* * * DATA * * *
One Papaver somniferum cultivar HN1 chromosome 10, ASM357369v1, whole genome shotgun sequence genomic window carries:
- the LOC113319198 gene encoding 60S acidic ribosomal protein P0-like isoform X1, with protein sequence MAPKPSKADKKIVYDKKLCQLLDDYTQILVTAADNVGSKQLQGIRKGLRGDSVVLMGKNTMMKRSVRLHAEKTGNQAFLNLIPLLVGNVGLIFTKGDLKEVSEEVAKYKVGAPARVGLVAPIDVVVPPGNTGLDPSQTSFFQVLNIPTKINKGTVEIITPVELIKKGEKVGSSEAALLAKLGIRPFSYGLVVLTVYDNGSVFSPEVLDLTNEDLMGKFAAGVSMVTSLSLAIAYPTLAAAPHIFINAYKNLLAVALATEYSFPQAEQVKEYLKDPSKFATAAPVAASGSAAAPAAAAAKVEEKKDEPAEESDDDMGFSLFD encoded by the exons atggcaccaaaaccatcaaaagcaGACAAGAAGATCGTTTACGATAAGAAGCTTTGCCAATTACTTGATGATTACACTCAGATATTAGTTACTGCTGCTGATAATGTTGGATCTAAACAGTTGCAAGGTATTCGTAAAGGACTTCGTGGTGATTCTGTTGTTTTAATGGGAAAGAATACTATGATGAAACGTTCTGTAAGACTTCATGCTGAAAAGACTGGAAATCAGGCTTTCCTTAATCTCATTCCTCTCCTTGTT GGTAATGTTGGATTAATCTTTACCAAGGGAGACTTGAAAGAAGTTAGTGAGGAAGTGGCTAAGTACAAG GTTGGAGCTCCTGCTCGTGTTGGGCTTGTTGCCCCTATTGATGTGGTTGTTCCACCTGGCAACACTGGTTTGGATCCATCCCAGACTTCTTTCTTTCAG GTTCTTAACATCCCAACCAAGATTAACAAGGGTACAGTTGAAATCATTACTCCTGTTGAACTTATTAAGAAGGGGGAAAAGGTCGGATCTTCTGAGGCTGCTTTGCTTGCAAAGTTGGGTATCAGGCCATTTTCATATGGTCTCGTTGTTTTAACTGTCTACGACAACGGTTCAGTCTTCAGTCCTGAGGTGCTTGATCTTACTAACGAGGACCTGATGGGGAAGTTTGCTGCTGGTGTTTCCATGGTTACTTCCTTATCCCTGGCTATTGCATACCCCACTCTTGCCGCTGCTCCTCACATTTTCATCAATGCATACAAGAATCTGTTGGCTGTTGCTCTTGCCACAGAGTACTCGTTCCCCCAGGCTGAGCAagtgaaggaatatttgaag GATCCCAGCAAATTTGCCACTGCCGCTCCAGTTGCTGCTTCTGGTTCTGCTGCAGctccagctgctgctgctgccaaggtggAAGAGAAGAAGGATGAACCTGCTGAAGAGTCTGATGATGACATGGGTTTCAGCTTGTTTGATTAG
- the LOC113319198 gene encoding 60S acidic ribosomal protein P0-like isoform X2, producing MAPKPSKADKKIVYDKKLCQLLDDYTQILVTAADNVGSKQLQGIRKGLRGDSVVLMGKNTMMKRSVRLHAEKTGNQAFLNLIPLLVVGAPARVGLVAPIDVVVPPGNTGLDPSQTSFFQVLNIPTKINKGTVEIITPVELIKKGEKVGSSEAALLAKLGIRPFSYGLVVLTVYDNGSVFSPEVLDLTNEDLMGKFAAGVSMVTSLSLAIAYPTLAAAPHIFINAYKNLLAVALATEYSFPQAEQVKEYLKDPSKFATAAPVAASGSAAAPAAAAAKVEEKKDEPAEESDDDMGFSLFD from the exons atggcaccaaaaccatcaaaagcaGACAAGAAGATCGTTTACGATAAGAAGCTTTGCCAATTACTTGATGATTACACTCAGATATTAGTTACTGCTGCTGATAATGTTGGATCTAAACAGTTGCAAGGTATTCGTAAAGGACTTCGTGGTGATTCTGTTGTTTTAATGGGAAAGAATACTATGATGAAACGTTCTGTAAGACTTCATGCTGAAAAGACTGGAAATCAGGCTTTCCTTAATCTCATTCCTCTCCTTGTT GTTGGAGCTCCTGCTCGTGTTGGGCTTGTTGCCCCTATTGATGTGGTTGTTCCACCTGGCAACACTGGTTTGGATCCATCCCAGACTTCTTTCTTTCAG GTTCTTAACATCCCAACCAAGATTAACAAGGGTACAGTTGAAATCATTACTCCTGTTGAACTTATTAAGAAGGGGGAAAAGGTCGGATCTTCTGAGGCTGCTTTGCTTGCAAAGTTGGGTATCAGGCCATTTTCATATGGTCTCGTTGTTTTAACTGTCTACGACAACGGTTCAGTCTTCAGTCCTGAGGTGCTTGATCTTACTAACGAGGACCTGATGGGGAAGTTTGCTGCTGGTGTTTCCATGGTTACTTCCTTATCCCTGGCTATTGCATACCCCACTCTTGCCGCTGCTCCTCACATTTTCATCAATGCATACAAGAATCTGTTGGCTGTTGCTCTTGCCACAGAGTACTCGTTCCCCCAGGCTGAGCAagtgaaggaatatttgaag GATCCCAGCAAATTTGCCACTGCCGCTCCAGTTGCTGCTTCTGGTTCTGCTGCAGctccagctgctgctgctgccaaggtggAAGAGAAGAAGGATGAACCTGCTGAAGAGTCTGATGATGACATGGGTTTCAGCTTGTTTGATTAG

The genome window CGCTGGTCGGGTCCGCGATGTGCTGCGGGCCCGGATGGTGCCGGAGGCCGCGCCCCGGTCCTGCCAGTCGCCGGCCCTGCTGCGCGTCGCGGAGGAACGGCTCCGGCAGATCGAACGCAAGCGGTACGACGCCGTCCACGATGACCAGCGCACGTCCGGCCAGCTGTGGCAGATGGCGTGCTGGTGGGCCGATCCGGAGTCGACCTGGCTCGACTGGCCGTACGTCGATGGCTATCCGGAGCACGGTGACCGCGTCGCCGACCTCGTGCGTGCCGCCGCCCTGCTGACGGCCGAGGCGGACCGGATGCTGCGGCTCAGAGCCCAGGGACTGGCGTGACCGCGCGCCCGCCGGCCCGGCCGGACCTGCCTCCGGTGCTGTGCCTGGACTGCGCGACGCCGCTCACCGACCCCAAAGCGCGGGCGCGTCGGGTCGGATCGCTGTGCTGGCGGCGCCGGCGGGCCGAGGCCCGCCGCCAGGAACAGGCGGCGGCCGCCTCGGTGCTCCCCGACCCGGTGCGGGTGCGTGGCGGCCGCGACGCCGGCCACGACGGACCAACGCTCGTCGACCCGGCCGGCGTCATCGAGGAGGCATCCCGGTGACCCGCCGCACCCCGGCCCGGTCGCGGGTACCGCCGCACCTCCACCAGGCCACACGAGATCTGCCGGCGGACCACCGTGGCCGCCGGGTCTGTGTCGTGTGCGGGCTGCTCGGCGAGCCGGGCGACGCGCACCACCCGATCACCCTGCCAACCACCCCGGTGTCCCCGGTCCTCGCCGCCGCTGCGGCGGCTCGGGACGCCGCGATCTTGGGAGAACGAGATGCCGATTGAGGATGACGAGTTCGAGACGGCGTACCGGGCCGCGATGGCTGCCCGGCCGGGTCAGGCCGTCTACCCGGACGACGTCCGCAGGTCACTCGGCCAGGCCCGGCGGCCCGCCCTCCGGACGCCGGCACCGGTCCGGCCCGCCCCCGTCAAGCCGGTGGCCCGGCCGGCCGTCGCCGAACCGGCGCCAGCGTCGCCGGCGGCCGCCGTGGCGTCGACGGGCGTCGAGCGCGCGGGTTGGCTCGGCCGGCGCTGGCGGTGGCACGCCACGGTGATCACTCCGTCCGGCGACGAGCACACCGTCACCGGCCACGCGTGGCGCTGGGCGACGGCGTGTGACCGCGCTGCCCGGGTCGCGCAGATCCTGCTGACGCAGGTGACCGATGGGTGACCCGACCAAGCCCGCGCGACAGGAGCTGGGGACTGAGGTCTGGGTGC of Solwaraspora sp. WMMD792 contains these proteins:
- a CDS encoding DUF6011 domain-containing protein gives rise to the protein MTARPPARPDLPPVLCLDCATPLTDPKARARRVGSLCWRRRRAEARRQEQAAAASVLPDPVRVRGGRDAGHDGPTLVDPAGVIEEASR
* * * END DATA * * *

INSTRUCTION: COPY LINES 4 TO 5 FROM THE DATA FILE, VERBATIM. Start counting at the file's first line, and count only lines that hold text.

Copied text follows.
The genome window CGCTGGTCGGGTCCGCGATGTGCTGCGGGCCCGGATGGTGCCGGAGGCCGCGCCCCGGTCCTGCCAGTCGCCGGCCCTGCTGCGCGTCGCGGAGGAACGGCTCCGGCAGATCGAACGCAAGCGGTACGACGCCGTCCACGATGACCAGCGCACGTCCGGCCAGCTGTGGCAGATGGCGTGCTGGTGGGCCGATCCGGAGTCGACCTGGCTCGACTGGCCGTACGTCGATGGCTATCCGGAGCACGGTGACCGCGTCGCCGACCTCGTGCGTGCCGCCGCCCTGCTGACGGCCGAGGCGGACCGGATGCTGCGGCTCAGAGCCCAGGGACTGGCGTGACCGCGCGCCCGCCGGCCCGGCCGGACCTGCCTCCGGTGCTGTGCCTGGACTGCGCGACGCCGCTCACCGACCCCAAAGCGCGGGCGCGTCGGGTCGGATCGCTGTGCTGGCGGCGCCGGCGGGCCGAGGCCCGCCGCCAGGAACAGGCGGCGGCCGCCTCGGTGCTCCCCGACCCGGTGCGGGTGCGTGGCGGCCGCGACGCCGGCCACGACGGACCAACGCTCGTCGACCCGGCCGGCGTCATCGAGGAGGCATCCCGGTGACCCGCCGCACCCCGGCCCGGTCGCGGGTACCGCCGCACCTCCACCAGGCCACACGAGATCTGCCGGCGGACCACCGTGGCCGCCGGGTCTGTGTCGTGTGCGGGCTGCTCGGCGAGCCGGGCGACGCGCACCACCCGATCACCCTGCCAACCACCCCGGTGTCCCCGGTCCTCGCCGCCGCTGCGGCGGCTCGGGACGCCGCGATCTTGGGAGAACGAGATGCCGATTGAGGATGACGAGTTCGAGACGGCGTACCGGGCCGCGATGGCTGCCCGGCCGGGTCAGGCCGTCTACCCGGACGACGTCCGCAGGTCACTCGGCCAGGCCCGGCGGCCCGCCCTCCGGACGCCGGCACCGGTCCGGCCCGCCCCCGTCAAGCCGGTGGCCCGGCCGGCCGTCGCCGAACCGGCGCCAGCGTCGCCGGCGGCCGCCGTGGCGTCGACGGGCGTCGAGCGCGCGGGTTGGCTCGGCCGGCGCTGGCGGTGGCACGCCACGGTGATCACTCCGTCCGGCGACGAGCACACCGTCACCGGCCACGCGTGGCGCTGGGCGACGGCGTGTGACCGCGCTGCCCGGGTCGCGCAGATCCTGCTGACGCAGGTGACCGATGGGTGACCCGACCAAGCCCGCGCGACAGGAGCTGGGGACTGAGGTCTGGGTGC of Solwaraspora sp. WMMD792 contains these proteins:
- a CDS encoding DUF6011 domain-containing protein gives rise to the protein MTARPPARPDLPPVLCLDCATPLTDPKARARRVGSLCWRRRRAEARRQEQAAAASVLPDPVRVRGGRDAGHDGPTLVDPAGVIEEASR